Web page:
"For the entire law is fulfilled in keeping this one command: Love your neighbor as yourself." - Galatians 5:14
We kicked off our legislative district tour last night in Ketchum and had a great turnout. I am always so pleased to see our community members engage on issues that matter most. We'll continue the tour through the rest of our district today (February 11). Please join us:
8:00 a.m. - Bellevue's Oak Street Café & Deli
10:30 a.m. - Shoshone Community Center
12:00 p.m. - Gooding's Lincoln Inn
2:00 p.m. - Wendell City Hall
4:00 p.m. - Hagerman City Hall
The invasive species bill which seeks to implement the recommendations of the working group was printed this week, and will be debated in committee before it heads to the floor for consideration. I am hopeful that this bipartisan effort to address the looming threat of Quagga and Zebra Mussels to Idaho will pass. An agribusiness state like Idaho cannot afford to suffer such a crippling impact to our economy.
The Senate passed a bill allowing Idaho Fish and Game to create hunting rules for grizzly bears before they are delisted from the Endangered Species Act. The last time we were faced with hunting a newly de-listed species was wolf management in Idaho. In that case, the state took years to study the wolf population and develop regulations long before they were delisted. The grizzly bear population in Idaho, on the other hand, hasn't been studied in 15 years! This practice of creating regulations before adequately studying the state's population is bad policy and I voted against it.
Senator Maryanne Jordan's (D-17) bipartisan legislation to expand Medicaid unfortunately will not have hearing in the Senate Health and Welfare Committee. The bill would have accepted federal funds to insure the 78,000 Idahoans who fall in the healthcare coverage gap, and included a sunset clause in the event that the federal government falls below 90% of its committed funding. No measures will be taken to cover Idahoans, including our veterans, who so desperately need and deserve healthcare.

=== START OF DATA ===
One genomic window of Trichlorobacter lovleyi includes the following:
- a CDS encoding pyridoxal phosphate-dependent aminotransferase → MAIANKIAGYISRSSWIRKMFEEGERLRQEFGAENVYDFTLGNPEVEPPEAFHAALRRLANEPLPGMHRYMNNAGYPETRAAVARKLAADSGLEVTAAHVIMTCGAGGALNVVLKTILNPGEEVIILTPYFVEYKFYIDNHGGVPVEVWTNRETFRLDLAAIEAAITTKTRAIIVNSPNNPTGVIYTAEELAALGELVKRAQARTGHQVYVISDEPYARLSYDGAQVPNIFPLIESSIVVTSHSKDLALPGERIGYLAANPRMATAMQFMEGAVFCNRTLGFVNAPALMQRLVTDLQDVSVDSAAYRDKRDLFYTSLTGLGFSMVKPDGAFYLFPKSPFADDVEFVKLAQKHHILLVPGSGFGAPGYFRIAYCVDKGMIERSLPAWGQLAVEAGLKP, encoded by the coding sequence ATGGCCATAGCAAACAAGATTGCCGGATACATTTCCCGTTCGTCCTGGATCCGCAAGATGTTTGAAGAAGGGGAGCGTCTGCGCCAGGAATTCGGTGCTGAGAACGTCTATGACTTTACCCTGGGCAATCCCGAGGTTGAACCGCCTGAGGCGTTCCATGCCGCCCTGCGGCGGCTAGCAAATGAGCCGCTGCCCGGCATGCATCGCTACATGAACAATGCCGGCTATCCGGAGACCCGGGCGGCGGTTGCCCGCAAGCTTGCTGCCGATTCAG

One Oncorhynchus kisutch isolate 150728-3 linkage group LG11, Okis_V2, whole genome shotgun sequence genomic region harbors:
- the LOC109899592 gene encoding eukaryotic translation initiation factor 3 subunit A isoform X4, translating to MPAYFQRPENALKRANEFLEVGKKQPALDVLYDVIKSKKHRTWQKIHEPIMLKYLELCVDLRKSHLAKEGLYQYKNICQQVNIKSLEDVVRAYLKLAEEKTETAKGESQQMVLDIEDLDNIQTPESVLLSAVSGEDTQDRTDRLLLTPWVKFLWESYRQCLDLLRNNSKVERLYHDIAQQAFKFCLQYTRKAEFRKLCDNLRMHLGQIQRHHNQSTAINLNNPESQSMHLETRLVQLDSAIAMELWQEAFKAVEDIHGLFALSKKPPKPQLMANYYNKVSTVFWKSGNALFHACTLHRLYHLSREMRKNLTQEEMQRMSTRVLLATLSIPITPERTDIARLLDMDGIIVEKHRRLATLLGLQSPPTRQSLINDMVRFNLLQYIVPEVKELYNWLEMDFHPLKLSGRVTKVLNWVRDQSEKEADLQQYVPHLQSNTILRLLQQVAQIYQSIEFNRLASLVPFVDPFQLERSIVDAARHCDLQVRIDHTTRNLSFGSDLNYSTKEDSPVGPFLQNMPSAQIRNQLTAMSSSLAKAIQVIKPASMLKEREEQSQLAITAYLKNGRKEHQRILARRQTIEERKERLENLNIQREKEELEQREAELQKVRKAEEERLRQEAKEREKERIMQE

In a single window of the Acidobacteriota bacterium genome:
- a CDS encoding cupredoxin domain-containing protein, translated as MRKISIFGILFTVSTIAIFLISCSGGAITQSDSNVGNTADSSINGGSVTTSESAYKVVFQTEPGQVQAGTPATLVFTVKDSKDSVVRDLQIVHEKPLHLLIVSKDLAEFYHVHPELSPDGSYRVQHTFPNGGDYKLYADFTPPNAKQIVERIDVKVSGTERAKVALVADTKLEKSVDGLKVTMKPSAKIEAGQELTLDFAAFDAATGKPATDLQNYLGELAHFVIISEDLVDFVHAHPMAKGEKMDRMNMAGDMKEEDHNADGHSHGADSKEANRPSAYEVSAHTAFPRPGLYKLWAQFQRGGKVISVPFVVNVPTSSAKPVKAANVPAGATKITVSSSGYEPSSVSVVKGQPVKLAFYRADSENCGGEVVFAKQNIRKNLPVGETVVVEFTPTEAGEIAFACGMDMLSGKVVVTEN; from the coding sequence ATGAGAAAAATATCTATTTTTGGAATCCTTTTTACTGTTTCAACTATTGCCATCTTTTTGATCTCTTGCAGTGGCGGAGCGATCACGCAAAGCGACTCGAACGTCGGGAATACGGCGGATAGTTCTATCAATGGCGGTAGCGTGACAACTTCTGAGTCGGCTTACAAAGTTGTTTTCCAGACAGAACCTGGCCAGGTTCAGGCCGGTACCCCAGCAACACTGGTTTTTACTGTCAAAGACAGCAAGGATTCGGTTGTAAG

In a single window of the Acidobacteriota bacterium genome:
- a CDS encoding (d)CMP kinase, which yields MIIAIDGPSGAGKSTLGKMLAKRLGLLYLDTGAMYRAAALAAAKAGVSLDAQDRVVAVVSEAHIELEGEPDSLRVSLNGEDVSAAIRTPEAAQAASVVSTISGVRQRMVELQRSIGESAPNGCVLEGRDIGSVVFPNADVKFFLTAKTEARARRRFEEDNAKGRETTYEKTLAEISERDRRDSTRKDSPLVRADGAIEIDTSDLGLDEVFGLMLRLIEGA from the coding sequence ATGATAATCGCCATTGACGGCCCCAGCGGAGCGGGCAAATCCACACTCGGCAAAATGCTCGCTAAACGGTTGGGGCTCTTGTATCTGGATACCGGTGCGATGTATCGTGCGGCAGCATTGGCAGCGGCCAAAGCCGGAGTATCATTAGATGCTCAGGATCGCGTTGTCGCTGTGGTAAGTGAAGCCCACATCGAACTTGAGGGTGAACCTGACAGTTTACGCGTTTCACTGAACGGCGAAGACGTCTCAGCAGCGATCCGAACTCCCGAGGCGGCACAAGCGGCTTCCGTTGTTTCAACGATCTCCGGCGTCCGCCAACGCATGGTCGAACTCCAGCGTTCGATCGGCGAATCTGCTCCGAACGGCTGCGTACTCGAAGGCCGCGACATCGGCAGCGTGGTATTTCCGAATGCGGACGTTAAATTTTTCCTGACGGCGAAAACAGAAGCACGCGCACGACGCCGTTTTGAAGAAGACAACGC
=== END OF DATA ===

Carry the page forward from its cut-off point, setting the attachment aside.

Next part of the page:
Foster Care System
As a member of the Joint Legislative Oversight Committee, my job is to review reports from the Office of Performance Evaluations. Last week we studied Idaho's child welfare system, which is overwhelmed with too few foster parents, too heavy caseloads for social workers, and not enough infrastructure to hold it together. The study from the Legislature's Office of Performance Evaluations found that the number of foster parents has decreased 8% since 2014 (From 1,062 in 2014 to 974). Additionally social workers are dealing with a more than 30% increase in the number of cases they can reasonably handle and Child and Family services would need between 57 and 77 additional full time employees. These issues need to be addressed if we are to maintain any semblance of livelihood for our most vulnerable populations: Idaho's children.